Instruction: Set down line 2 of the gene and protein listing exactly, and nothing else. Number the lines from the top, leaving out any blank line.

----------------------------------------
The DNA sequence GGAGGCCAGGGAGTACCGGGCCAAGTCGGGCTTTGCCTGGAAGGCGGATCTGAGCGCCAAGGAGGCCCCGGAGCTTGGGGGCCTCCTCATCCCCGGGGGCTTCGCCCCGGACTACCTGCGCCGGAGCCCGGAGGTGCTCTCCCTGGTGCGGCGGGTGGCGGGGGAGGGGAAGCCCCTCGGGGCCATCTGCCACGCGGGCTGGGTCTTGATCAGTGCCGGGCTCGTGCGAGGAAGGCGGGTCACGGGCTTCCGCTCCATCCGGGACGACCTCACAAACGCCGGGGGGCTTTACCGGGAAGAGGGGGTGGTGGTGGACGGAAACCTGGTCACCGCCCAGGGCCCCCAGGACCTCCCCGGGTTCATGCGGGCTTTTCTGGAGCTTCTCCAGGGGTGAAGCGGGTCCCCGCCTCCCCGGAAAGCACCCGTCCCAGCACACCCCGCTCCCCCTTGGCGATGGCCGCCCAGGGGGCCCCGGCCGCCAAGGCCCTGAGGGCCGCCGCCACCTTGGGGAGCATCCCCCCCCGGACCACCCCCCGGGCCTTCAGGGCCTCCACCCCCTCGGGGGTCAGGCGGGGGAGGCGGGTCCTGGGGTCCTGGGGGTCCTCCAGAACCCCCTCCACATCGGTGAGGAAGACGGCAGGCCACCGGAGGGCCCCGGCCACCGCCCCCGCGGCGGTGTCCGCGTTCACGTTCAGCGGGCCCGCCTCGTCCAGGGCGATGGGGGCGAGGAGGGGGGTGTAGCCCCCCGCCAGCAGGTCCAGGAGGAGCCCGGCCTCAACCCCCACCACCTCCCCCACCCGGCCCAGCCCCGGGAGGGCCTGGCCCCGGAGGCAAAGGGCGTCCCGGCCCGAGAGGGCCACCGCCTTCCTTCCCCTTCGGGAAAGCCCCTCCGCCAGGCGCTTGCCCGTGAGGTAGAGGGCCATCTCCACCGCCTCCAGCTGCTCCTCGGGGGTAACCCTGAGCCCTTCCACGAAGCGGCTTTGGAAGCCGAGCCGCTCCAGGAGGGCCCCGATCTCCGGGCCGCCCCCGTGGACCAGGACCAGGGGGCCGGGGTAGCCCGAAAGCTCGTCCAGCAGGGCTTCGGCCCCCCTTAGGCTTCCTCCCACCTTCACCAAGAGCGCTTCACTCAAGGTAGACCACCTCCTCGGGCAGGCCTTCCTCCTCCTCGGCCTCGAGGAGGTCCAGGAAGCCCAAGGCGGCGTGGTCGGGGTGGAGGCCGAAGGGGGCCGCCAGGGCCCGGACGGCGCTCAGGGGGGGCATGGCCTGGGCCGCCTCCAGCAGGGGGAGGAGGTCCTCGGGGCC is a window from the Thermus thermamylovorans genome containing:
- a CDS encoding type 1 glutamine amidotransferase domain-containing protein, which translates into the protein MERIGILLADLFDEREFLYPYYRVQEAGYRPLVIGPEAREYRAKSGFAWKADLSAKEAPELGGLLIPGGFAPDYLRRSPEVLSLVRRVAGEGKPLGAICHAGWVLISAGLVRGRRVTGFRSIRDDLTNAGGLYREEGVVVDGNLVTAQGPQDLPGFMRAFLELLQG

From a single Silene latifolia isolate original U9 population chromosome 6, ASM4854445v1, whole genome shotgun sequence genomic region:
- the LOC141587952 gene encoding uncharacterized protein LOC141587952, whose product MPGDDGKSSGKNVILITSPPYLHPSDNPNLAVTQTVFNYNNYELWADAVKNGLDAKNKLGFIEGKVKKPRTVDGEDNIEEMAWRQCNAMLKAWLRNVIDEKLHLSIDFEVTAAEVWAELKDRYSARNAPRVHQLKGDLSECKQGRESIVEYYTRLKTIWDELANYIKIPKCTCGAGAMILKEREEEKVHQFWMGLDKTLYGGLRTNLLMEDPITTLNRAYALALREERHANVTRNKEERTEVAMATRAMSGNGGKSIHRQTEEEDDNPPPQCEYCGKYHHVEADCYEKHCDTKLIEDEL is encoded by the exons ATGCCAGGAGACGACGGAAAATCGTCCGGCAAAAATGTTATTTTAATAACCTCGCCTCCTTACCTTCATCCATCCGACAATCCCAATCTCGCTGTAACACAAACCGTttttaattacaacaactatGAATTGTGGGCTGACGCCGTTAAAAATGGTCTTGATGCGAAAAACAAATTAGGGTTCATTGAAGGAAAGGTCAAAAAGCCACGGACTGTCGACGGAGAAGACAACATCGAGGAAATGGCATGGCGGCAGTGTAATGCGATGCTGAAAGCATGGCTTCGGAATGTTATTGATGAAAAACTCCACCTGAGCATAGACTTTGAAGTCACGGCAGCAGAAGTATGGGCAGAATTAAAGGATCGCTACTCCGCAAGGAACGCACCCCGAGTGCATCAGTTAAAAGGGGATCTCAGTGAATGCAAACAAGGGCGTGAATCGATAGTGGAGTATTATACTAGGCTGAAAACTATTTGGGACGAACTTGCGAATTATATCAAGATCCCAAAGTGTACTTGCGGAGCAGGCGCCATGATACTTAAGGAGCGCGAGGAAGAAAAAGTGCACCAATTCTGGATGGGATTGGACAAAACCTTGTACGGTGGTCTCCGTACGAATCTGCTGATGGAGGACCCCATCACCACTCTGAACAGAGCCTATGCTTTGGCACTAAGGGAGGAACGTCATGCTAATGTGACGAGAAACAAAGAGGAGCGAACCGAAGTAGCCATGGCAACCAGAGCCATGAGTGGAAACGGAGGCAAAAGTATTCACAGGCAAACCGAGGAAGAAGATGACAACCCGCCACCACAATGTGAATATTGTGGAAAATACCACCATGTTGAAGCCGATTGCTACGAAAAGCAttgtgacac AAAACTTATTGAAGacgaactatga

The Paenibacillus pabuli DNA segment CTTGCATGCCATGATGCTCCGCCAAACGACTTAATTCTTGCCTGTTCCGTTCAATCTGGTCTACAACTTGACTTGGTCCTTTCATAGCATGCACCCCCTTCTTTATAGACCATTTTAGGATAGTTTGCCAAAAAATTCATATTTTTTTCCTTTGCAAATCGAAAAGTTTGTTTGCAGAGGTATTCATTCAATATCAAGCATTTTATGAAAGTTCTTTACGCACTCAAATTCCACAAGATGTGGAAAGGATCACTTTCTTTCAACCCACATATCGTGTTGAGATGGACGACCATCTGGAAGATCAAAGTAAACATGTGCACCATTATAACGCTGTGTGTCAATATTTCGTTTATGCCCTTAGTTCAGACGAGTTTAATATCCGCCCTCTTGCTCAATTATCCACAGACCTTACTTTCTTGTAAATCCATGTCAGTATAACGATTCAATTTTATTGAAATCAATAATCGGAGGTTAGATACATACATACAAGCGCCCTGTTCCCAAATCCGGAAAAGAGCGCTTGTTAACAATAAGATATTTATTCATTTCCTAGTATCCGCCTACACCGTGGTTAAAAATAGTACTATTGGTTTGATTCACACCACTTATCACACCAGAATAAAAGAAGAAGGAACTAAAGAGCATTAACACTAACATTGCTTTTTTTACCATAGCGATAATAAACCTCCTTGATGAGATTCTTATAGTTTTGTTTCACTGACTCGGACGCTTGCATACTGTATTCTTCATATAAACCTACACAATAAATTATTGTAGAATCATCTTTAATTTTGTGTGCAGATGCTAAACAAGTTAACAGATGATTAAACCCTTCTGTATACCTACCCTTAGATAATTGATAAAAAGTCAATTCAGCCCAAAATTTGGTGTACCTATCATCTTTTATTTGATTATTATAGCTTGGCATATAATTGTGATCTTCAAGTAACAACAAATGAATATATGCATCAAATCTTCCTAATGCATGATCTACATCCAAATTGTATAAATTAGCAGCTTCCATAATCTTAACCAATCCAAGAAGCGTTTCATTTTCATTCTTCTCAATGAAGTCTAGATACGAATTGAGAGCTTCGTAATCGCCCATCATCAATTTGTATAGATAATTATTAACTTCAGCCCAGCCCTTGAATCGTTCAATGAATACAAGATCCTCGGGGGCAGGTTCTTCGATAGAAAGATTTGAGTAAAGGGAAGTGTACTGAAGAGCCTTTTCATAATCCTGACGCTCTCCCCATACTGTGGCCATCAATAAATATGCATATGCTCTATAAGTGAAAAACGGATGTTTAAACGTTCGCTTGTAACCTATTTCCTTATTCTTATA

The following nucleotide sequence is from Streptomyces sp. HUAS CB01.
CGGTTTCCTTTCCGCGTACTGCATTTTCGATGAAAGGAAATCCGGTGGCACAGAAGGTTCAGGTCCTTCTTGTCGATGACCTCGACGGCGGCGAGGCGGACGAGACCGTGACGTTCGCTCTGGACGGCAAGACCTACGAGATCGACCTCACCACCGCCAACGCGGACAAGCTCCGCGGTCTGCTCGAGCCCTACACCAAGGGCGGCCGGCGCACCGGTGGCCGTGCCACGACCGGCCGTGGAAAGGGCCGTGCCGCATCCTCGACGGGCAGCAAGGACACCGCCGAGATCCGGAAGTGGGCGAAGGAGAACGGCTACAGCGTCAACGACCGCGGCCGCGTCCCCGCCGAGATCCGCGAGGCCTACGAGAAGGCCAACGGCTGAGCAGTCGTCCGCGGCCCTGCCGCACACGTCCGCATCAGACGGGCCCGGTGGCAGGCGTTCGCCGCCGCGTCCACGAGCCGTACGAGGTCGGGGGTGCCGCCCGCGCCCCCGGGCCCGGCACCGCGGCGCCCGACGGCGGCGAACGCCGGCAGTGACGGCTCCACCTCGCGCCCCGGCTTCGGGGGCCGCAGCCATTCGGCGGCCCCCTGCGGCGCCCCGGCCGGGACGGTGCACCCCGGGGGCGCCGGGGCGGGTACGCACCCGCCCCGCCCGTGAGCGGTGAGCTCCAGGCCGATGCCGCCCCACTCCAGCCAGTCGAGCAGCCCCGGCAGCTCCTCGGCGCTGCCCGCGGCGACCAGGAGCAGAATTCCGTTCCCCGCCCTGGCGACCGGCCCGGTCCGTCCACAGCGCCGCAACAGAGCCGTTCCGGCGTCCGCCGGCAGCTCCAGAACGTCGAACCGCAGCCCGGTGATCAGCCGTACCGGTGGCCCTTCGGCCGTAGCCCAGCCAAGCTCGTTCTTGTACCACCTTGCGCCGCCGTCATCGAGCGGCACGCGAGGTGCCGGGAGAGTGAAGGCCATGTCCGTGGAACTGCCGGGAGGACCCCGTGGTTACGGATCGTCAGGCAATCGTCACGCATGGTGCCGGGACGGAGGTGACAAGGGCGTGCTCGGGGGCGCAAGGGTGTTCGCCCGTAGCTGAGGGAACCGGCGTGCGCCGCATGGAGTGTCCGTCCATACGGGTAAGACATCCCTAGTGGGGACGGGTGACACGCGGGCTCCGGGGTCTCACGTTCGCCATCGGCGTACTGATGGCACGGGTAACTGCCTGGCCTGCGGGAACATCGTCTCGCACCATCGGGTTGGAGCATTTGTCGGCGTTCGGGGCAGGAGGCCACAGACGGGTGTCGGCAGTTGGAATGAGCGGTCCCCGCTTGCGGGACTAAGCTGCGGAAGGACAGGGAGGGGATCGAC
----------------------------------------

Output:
- a CDS encoding type 1 glutamine amidotransferase domain-containing protein, which translates into the protein MERIGILLADLFDEREFLYPYYRVQEAGYRPLVIGPEAREYRAKSGFAWKADLSAKEAPELGGLLIPGGFAPDYLRRSPEVLSLVRRVAGEGKPLGAICHAGWVLISAGLVRGRRVTGFRSIRDDLTNAGGLYREEGVVVDGNLVTAQGPQDLPGFMRAFLELLQG